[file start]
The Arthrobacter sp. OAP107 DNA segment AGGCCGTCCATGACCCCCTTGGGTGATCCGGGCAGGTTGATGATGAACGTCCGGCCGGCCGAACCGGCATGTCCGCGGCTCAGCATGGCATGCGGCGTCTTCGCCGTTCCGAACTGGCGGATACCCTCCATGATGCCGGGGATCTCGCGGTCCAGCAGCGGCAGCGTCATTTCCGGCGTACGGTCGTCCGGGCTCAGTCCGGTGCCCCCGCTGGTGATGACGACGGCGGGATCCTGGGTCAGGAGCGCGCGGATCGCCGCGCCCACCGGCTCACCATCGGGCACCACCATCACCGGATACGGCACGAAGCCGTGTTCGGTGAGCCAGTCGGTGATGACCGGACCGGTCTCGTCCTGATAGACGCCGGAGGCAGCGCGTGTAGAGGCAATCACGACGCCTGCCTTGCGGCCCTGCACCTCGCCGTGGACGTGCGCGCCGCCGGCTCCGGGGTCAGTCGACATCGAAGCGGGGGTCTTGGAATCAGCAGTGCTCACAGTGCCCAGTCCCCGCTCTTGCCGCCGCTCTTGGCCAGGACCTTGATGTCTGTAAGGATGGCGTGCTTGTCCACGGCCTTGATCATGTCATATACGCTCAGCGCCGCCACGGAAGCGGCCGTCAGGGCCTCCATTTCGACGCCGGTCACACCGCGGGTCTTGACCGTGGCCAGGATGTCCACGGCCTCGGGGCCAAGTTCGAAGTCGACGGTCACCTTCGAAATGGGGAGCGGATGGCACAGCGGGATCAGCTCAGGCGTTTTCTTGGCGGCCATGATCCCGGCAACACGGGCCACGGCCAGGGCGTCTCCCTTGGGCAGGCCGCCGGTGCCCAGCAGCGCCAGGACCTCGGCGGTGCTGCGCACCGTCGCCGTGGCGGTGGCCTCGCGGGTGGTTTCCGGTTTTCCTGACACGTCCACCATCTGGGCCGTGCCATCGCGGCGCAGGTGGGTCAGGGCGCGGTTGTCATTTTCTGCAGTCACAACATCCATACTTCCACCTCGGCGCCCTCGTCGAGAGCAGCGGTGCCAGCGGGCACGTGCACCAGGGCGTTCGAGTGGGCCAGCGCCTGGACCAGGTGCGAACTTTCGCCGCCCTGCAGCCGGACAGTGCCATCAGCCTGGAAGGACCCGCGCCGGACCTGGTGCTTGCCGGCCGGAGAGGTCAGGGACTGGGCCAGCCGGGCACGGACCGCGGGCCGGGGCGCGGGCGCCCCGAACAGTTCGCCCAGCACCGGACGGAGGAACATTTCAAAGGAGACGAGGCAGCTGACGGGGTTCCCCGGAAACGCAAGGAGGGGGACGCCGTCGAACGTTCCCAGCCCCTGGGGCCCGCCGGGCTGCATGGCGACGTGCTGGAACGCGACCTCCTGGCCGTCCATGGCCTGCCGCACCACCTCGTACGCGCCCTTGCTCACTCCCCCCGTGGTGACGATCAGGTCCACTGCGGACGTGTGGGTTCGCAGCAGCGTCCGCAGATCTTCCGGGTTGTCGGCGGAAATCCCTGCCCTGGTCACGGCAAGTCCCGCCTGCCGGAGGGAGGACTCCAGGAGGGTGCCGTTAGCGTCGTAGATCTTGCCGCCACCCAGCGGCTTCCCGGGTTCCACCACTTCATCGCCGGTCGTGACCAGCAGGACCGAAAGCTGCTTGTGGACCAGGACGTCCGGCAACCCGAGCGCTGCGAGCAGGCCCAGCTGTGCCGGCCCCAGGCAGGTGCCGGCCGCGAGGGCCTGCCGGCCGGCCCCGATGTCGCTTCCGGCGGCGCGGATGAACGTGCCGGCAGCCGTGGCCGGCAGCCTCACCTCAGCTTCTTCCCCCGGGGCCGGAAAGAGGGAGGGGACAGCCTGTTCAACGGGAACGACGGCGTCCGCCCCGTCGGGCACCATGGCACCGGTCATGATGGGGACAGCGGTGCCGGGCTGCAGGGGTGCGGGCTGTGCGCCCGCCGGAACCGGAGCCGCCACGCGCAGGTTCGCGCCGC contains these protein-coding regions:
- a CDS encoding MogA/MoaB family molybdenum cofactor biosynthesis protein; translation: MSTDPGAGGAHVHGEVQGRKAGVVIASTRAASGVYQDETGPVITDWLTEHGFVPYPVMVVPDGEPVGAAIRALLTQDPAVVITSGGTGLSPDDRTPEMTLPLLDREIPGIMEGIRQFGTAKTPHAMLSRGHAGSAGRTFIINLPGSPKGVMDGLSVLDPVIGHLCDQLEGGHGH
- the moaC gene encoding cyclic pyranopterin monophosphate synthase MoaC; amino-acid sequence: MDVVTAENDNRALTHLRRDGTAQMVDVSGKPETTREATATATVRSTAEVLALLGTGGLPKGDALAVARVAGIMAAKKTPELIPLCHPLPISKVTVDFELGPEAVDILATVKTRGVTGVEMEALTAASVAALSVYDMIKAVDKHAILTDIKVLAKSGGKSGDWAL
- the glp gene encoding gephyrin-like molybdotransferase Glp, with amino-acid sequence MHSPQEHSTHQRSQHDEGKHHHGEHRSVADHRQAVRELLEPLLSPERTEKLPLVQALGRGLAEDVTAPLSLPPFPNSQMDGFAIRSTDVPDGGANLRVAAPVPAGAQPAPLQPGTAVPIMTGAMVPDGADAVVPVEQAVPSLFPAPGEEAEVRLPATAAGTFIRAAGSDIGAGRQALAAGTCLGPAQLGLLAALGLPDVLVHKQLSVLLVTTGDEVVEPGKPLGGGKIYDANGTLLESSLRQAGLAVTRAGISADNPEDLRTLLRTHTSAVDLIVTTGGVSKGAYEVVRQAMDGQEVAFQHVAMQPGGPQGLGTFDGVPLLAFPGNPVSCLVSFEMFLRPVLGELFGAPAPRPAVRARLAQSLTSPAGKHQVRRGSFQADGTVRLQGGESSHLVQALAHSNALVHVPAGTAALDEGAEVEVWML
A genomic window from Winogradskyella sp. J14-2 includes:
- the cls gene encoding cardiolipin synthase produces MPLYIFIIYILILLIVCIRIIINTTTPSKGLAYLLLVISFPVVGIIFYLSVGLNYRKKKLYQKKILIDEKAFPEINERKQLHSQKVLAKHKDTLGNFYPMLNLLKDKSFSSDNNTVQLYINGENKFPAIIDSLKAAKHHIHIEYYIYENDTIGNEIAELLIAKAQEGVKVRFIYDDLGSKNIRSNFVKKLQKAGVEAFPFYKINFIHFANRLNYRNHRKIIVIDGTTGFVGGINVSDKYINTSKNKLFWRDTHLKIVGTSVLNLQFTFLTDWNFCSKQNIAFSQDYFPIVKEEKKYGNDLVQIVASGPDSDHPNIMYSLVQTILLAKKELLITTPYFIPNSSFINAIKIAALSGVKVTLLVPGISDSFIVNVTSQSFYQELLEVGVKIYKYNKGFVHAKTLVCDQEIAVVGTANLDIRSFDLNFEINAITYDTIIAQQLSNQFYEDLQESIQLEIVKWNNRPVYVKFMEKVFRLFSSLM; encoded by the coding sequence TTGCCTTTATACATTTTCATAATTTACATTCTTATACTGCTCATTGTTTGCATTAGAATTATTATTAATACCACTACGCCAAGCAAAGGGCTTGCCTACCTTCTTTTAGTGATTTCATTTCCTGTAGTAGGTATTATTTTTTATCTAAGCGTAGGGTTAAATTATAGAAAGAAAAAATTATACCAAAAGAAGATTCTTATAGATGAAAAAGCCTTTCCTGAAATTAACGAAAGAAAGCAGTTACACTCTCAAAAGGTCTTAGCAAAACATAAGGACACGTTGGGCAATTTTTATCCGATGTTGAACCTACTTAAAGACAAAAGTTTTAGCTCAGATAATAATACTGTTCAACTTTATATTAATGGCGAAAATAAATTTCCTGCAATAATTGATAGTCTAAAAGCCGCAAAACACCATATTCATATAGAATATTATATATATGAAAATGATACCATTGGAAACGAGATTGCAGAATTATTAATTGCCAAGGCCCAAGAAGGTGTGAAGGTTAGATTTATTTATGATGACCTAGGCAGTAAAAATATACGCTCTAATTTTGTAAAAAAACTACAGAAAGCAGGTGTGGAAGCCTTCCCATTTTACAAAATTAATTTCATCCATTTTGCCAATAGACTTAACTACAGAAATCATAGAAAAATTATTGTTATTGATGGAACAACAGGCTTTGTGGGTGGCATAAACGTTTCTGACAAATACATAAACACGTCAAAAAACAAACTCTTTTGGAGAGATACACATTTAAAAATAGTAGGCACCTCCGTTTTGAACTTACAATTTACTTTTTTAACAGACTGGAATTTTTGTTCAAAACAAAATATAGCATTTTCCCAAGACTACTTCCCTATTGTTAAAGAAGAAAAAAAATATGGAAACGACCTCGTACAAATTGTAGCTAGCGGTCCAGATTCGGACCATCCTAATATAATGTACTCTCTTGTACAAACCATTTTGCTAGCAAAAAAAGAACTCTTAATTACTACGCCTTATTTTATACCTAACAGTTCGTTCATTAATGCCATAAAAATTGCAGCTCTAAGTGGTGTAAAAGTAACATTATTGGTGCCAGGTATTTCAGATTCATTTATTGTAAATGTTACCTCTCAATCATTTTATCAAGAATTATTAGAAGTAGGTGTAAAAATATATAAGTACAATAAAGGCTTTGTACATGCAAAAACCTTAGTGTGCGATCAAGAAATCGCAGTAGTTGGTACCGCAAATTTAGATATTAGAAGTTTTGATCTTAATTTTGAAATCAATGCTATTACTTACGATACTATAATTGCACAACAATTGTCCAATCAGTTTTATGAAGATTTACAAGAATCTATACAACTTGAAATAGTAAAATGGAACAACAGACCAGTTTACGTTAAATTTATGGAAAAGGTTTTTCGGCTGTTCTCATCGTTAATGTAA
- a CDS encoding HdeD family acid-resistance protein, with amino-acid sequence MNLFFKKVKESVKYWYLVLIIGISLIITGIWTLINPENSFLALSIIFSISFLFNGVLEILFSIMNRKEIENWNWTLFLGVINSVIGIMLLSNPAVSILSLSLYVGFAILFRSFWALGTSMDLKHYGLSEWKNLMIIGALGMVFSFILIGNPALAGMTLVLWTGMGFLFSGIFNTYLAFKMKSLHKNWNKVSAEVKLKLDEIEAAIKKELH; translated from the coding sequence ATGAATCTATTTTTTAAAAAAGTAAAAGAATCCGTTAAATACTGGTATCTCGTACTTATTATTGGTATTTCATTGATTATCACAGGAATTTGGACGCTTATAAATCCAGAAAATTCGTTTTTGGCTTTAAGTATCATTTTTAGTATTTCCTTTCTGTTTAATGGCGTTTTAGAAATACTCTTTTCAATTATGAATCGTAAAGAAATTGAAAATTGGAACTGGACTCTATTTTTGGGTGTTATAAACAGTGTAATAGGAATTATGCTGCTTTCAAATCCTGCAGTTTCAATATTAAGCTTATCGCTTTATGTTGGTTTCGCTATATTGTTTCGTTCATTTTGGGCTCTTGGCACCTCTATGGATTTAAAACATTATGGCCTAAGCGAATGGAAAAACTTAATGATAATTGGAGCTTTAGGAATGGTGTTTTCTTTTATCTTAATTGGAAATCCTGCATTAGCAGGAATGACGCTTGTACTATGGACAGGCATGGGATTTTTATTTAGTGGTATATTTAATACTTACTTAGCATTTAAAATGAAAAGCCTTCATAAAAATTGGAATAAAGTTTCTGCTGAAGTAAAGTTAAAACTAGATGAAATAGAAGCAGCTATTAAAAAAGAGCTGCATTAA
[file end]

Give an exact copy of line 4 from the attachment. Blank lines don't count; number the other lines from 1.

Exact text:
- the glp gene encoding gephyrin-like molybdotransferase Glp, with amino-acid sequence MHSPQEHSTHQRSQHDEGKHHHGEHRSVADHRQAVRELLEPLLSPERTEKLPLVQALGRGLAEDVTAPLSLPPFPNSQMDGFAIRSTDVPDGGANLRVAAPVPAGAQPAPLQPGTAVPIMTGAMVPDGADAVVPVEQAVPSLFPAPGEEAEVRLPATAAGTFIRAAGSDIGAGRQALAAGTCLGPAQLGLLAALGLPDVLVHKQLSVLLVTTGDEVVEPGKPLGGGKIYDANGTLLESSLRQAGLAVTRAGISADNPEDLRTLLRTHTSAVDLIVTTGGVSKGAYEVVRQAMDGQEVAFQHVAMQPGGPQGLGTFDGVPLLAFPGNPVSCLVSFEMFLRPVLGELFGAPAPRPAVRARLAQSLTSPAGKHQVRRGSFQADGTVRLQGGESSHLVQALAHSNALVHVPAGTAALDEGAEVEVWML